Common Questions About Breastfeeding Your Newborn

Breastfeeding Schedule, On-Demand Feedings, Signs of Hunger, and More

Woman holding newborn baby
How Often Should You Breastfeed Your Newborn?. LWA/Photographer's Choice/Getty Images

How Often Should You Breastfeed Your Newborn Baby?

On average, a breastfed newborn baby eats approximately every 2 to 3 hours around the clock. That's about 8 to 12 times in a 24-hour period. Newborns have little stomachs and breast milk is easily digested, so feed your baby often. The recommended way to feed your breastfed baby is on demand.

Some newborns eat many times in a short period and then sleep for a little longer.

This type of feeding is called cluster or bunch feeding. Other babies are sleepy, especially in the very early days so you may need to wake your baby up to breastfeed. 

It's best to stay flexible and feed your baby whenever she appears hungry. If you breastfeed your newborn whenever she shows signs of hunger, it allows you to provides her with comfort and security while you increase your supply of breast milk to meet her nutritional needs. Then, as your baby gets older, a more routine schedule may naturally evolve. You might even get to sleep a longer at night. 

How to Tell If Your Breastfed Baby Is Hungry

Babies may not be able to use words to let you know that they're hungry, but they can tell you that it's time to eat in other ways. A newborn is ready to eat when he's:

  • Awake, alert, and active
  • Sucking on his hands
  • Moving his lips together
  • Sticking out his tongue
  • Making sounds
  • Pulling up his legs
  • Moving his head from side to side
  • Rooting
  • Putting his head on your chest while you're holding him
  • Squirming around

Your baby may show some or all of these signs of hunger. You may not notice that these are hunger cues at first, but as the days go on, you'll begin to recognize them more easily.

Should You Just Wait Until Your Baby Cries To Breastfeed?

Try to feed your baby before he starts to cry.

Crying is a late sign of hunger, and once your little one starts crying, it can be difficult to calm him down. A newborn also uses a lot of energy when he cries, and he can become tired. If this happens, he might not breastfeed as well, or he may fall asleep before the feeding is complete.

How Long Should Your Baby Breastfeed at Each Feeding?

In the beginning, nurse your baby for as long as she will stay on the breast. Continue to breastfeed until you notice the signs that your child is satisfied. Breastfeeding for longer periods of time helps your body to produce more milk since breast milk is made based on the stimulation of your breasts by the baby. The more often and the longer you breastfeed, the greater your breast milk supply will be.

At first, try to feed your newborn for approximately 10 to 15 minutes on each breast. When your baby gets older, he will be able to empty the breast faster, in about 8 minutes.

Signs That Your Baby Is Finished With a Feeding

  • He stops breastfeeding on his own and removes himself from the breast.
  • He stops sucking, and your breasts feel less full.
  • He falls asleep, and your breasts feel less full.
  • He turns away from the breast.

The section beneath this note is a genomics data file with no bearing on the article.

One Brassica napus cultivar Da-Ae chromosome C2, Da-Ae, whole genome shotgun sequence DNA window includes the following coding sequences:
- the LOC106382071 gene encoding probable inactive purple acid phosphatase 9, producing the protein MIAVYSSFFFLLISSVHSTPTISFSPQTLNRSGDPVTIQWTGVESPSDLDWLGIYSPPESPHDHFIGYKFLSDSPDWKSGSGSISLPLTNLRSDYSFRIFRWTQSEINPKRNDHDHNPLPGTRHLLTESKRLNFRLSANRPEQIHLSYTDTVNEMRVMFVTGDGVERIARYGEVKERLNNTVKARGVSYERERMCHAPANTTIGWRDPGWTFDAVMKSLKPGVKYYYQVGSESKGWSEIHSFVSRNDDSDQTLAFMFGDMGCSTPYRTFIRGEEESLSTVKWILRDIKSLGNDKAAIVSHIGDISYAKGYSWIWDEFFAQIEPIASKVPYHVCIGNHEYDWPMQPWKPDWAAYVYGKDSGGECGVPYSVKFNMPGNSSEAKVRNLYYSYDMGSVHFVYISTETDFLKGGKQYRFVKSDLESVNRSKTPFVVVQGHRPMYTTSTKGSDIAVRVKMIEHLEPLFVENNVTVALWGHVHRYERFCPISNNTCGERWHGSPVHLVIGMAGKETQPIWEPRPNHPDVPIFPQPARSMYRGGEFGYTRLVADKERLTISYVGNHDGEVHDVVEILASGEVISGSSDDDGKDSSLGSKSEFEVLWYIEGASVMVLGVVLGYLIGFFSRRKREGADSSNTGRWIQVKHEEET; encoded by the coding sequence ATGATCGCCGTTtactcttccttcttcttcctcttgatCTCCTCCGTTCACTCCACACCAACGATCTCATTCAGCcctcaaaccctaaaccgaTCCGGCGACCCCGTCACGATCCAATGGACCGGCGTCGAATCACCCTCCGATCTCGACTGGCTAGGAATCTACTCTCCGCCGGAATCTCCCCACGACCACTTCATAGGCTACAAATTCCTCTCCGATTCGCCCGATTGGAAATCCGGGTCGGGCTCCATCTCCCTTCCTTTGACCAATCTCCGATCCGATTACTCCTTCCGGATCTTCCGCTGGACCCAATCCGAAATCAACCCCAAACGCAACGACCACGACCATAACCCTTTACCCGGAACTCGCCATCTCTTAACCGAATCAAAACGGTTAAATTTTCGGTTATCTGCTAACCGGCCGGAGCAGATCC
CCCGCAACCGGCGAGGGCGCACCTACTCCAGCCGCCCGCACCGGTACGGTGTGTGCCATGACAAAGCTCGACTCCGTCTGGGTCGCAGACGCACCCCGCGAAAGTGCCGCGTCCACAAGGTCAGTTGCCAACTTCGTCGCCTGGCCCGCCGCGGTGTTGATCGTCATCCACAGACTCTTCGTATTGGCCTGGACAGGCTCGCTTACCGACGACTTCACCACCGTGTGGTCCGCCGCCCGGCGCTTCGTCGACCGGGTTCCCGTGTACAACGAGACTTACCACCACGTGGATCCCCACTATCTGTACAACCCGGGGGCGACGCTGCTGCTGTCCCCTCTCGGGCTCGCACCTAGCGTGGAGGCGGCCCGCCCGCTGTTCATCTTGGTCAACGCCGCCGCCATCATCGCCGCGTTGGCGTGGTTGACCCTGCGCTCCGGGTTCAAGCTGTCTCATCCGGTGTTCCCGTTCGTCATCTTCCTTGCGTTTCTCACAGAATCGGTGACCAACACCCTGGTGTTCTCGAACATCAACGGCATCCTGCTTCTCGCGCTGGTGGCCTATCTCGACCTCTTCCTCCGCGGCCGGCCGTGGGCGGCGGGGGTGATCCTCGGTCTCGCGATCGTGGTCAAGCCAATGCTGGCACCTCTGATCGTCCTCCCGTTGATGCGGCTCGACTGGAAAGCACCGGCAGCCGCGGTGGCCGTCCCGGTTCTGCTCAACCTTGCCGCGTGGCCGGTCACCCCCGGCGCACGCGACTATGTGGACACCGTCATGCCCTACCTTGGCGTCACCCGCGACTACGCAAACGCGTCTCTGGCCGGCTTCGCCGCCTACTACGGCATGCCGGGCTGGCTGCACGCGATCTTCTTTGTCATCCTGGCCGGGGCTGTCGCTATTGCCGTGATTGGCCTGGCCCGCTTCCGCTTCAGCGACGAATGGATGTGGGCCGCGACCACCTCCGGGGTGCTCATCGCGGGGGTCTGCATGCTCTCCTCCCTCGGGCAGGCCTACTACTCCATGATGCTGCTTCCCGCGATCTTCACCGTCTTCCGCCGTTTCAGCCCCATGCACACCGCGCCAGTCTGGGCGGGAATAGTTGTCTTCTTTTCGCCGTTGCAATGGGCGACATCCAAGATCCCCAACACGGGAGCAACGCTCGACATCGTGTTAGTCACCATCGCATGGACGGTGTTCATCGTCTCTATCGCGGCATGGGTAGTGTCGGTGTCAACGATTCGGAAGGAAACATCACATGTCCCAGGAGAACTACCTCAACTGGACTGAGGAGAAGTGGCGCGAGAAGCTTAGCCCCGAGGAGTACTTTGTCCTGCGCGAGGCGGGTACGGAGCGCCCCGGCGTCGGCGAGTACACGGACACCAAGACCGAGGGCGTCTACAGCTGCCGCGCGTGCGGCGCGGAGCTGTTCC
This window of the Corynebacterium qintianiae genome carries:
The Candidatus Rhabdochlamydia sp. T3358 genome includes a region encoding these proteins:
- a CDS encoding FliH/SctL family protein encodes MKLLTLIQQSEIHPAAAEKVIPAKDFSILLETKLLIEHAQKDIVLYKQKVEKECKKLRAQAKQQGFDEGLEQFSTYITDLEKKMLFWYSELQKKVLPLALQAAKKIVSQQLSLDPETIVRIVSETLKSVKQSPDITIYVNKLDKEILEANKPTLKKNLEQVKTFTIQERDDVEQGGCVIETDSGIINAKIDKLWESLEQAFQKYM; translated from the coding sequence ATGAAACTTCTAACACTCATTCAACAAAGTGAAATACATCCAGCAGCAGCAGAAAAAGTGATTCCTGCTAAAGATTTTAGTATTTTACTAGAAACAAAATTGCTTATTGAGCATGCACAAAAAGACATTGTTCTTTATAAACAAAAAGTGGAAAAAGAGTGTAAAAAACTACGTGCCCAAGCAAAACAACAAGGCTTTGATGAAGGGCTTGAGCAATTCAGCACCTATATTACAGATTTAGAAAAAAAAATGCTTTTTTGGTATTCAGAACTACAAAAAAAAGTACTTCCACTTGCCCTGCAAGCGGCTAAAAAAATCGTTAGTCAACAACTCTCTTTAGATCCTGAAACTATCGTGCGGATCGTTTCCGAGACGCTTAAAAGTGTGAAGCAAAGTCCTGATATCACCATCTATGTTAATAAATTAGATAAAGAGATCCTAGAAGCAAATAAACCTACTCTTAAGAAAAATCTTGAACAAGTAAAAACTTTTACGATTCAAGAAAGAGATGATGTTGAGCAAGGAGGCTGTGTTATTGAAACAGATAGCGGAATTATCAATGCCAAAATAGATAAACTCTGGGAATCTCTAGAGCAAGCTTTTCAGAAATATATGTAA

• He appears content.

Should You Wake Your Baby Up to Breastfeed?

Sleepy babies can be a challenge. If you have a sleepy newborn, you may have to wake her up to breastfeed. During the newborn stage, you should wake your child if it's been 3 ½ hours since the beginning of the last feeding. And, do your best to keep your child awake and interested while you're nursing. Once your baby is a little older, you can let her sleep longer between feedings as long as she's gaining weight and growing well

Tips To Keep A Sleepy Baby Breastfeeding

  • Take advantage of alert times, even if the baby is quiet.
  • Change your baby’s diaper right before you begin to breastfeed or when switching breasts.
  • Rub your child’s feet or back to help keep him sucking at the breast.
  • Unwrap your newborn. If she's is too warm and comfortable, she may only want to sleep.
  • Wipe the baby’s face with a wet (but not cold) washcloth.
  • Burp your baby.

What If Your Baby Wants to Breastfeed Continuously?

Occasionally, it may seem like your baby wants to breastfeed all the time. An increased in appetite could be a sign of a growth spurt. During a growth spurt, your baby will nurse much more frequently. Nursing more often stimulates your body to produce more breast milk for your growing child.  So, it's important to keep putting your baby to your breast. A growth spurt usually lasts about 1 or 2 days. 

When to Call the Doctor

If, at any time, you feel that your newborn is not getting enough breast milk or is not breastfeeding well, contact your baby’s pediatrician or health care provider. The doctor can examine your baby to make sure he is gaining weight steadily. The doctor can also answer your questions and help you feel more confident and comfortable about your newborn's breastfeeding schedule.


American Academy of Pediatrics. New Mother’s Guide To Breastfeeding. Bantam Books. New York. 2011.

Lawrence, Ruth A., MD, Lawrence, Robert M., MD. Breastfeeding A Guide For The Medical Profession Seventh Edition.  Mosby. 2011.

Protocol AB. ABM Clinical Protocol# 7: Model breastfeeding policy (revision 2010). Breastfeeding Medicine. 5 (4). 2010.

Riordan, J., and Wambach, K. Breastfeeding and Human Lactation Fourth Edition. Jones and Bartlett Learning. 2014.

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